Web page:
Thylacine Rock Art

 

Bednarik, Robert G. (2010). Australian rock art of the Pleistocene. Rock Art Research 27(1): 95-120.

Bennett, David. (2003). Often crude and quaint: some Australian conceptions of nature, ecology, and rock-art. Before Farming 2003(4): 1-11. [Abstract]

Brandl, E. J. (1972). Thylacine designs in Arnhem Land rock paintings. Archaeology and Physical Anthopology in Oceania 7(1): 24-30.

Brandl, E. J. (1973). Australian Aboriginal paintings in western and central Arnhem Land. Australian Institute of Aboriginal Studies, Canberra.

Bristow, Mila. (2012) Tracking down rock art records of thylacines and sailing ships. Australian Forest Grower 35(3): 19. [Abstract]

Chaloupka, George. (1975). Fallen emblem – or lingering star? EZ Review (1): 2-4.

Chaloupka, George. (1977). Aspects of the chronology and schematisation of two prehistoric sites on the Arnhem Land Plateau, pp. 243-259. In: Ucko, P. J. (ed.). Form In Indigenous Art: Schematisation in the Art of Aboriginal Australia and Prehistoric Europe. Caberra: Australian Institute of Aboriginal Studies.

Chaloupka, George. (1993). Journey in Time: The World’s Longest Continuing Art Tradition. Chatswood, NSW: Reed.

Gillespie, D. (1983). The rock art sites of Kakadu National Park: some preliminary research findings for their conservation and management. Canberra: Australian National Parks and Wildlife Service Special Publication 10. [relevant reference?]

Gunn, R. G. (1983). Mt Pilot 1 Aboriginal Rock Art Site (Site 82253/001). Occasional report (Victoria. Dept. of Health and Community Services. Aboriginal Affairs Division), iii. [Abstract]

Lewis, Darrell J. (1977). More striped designs in Arnhem Land rock paintings. Archaeology and Physical Anthropology in Oceania 12(2): 98-111. [Abstract]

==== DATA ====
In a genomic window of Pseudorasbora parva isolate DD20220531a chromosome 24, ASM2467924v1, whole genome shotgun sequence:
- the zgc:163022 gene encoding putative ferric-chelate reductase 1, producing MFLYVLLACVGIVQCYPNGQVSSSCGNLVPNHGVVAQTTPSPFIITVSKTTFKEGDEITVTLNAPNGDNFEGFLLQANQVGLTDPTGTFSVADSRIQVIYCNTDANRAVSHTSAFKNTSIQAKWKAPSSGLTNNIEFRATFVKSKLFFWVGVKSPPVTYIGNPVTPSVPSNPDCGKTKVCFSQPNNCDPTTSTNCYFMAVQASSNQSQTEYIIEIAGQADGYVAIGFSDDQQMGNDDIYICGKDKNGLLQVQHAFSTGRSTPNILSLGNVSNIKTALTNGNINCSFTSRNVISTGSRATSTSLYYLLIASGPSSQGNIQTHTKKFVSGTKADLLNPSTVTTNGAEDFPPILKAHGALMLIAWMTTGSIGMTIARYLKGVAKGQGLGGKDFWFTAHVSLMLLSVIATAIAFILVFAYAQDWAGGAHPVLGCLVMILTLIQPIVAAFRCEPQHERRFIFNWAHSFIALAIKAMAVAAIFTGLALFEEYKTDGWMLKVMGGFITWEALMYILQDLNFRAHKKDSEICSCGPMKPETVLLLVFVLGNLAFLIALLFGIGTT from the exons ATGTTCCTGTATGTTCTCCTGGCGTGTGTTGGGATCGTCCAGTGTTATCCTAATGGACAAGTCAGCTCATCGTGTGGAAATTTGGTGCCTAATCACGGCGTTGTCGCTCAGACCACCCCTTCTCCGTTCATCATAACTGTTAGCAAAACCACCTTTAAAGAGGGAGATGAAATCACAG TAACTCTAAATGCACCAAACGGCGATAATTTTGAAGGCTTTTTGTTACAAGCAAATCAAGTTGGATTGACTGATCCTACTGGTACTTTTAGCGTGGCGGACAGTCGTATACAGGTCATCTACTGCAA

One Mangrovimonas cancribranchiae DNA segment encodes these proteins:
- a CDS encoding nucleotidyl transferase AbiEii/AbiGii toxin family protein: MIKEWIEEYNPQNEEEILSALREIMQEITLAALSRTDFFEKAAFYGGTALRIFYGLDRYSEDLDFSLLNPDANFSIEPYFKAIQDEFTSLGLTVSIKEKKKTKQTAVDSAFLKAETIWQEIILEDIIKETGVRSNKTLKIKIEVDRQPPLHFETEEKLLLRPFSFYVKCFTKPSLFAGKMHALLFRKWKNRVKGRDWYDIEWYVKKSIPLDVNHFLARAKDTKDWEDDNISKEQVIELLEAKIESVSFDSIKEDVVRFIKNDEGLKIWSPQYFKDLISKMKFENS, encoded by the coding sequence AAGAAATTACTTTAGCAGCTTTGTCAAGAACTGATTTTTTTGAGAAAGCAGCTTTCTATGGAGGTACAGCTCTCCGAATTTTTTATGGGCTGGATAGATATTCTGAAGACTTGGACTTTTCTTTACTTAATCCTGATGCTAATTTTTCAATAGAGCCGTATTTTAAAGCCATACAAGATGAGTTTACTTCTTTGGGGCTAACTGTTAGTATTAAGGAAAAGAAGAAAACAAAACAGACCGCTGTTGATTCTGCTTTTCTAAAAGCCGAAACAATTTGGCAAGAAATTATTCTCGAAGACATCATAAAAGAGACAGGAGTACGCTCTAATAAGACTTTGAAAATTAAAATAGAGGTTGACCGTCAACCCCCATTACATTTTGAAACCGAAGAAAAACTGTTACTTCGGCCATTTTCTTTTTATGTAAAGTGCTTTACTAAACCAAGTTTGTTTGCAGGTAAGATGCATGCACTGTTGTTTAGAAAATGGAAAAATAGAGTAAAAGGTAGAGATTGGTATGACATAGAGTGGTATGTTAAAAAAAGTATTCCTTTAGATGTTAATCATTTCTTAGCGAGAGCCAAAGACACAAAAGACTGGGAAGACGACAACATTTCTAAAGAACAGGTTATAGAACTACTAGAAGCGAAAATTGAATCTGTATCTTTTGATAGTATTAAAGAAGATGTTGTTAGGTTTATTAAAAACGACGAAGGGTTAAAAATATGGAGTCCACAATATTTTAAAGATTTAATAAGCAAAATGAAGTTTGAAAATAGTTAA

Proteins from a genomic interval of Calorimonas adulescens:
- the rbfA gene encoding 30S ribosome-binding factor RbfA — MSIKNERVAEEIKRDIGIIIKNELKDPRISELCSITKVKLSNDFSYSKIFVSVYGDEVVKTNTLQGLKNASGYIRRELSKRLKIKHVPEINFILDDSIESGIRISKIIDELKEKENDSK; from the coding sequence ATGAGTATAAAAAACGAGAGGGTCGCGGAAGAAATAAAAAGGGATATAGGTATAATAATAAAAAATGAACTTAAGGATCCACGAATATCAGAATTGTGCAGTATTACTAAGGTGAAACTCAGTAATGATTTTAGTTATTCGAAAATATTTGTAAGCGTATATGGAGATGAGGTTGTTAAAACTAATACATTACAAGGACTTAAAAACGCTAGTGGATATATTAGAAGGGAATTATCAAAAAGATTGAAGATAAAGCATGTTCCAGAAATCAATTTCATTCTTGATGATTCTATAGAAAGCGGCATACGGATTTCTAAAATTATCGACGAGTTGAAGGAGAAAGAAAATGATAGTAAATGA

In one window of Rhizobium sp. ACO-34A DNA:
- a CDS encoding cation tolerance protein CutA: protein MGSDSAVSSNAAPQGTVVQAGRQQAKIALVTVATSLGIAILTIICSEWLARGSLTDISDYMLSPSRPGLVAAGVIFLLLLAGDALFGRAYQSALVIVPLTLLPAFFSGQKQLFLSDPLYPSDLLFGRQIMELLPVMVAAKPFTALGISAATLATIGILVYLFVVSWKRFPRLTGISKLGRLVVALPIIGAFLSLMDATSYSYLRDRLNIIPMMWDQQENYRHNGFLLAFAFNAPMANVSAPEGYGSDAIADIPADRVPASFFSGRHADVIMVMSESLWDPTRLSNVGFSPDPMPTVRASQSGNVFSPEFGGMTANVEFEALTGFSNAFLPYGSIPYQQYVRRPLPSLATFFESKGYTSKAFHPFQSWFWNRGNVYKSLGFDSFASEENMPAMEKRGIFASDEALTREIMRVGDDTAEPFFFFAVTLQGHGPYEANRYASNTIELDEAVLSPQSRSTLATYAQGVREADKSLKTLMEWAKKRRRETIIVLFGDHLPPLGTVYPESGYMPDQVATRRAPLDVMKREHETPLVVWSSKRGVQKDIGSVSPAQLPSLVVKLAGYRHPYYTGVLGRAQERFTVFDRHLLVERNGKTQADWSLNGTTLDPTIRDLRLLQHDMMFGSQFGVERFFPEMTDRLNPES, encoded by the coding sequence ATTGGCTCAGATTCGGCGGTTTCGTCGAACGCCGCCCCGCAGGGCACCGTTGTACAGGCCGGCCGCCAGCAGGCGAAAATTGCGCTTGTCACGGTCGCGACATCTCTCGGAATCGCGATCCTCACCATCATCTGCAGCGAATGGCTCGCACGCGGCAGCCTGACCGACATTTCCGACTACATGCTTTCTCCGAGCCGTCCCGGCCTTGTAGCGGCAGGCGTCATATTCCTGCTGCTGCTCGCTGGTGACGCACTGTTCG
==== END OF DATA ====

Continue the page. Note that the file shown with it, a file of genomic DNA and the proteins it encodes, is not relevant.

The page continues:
Lewis, Darrell J. (1988). The Rock Paintings of Arnhem Land, Australia: Social, Ecological and Material Culture Change in the Post-Glacial Period. BAR International Series 415. Oxford: British Archaeological Reports.

Lewis, Darrell J. (2016). Comment on Welch’s ‘Thy Thylacoleo is a thylacine’, Australian Archaeology 80: 40-47. Australian Archaeology 82(1): 55-59. [Abstract]

Mulvaney, Ken. (2013). Iconic imagery: Pleistocene rock art development across northern Australia. Quaternary International 285: 99-110. [Abstract]

Murray, P. and Chaloupka G. (1984). The Dreamtime Animals: a search for extinct megafauna in Arnhem Land Rock Art. Archeol. Oceania 19:105-116.

Rosenfeld, A. (1993). A Review of the Evidence for the Emergence of Rock Art in Australia, pp. 71-80. In: Smith, M. A., Spriggs, M. and Fankhauser, B. (eds.). Sahul in Review: Pleistocene Archaeology in Australia, New Guinea and Island Melanesia. Department of Prehistory, Research School of Pacific Studies, ANU.

Salleh, A. (2004). Rock art shows attempts to save Thylacine. ABC Science Online, December, 15.

Wright, Bruce J. (1968). Rock art of the Pilbara region, North-West Australia. Australian Institute of Aboriginal Studies. Occasional Papers in Aboriginal Studies 11. 78 pp.

Wright, Bruce J. (1972). Rock engravings of striped marsupials: the Pilbara Region, Western Australia. Archaeology and Physical Anthropology in Oceania 7(1): 15-23. [Abstract]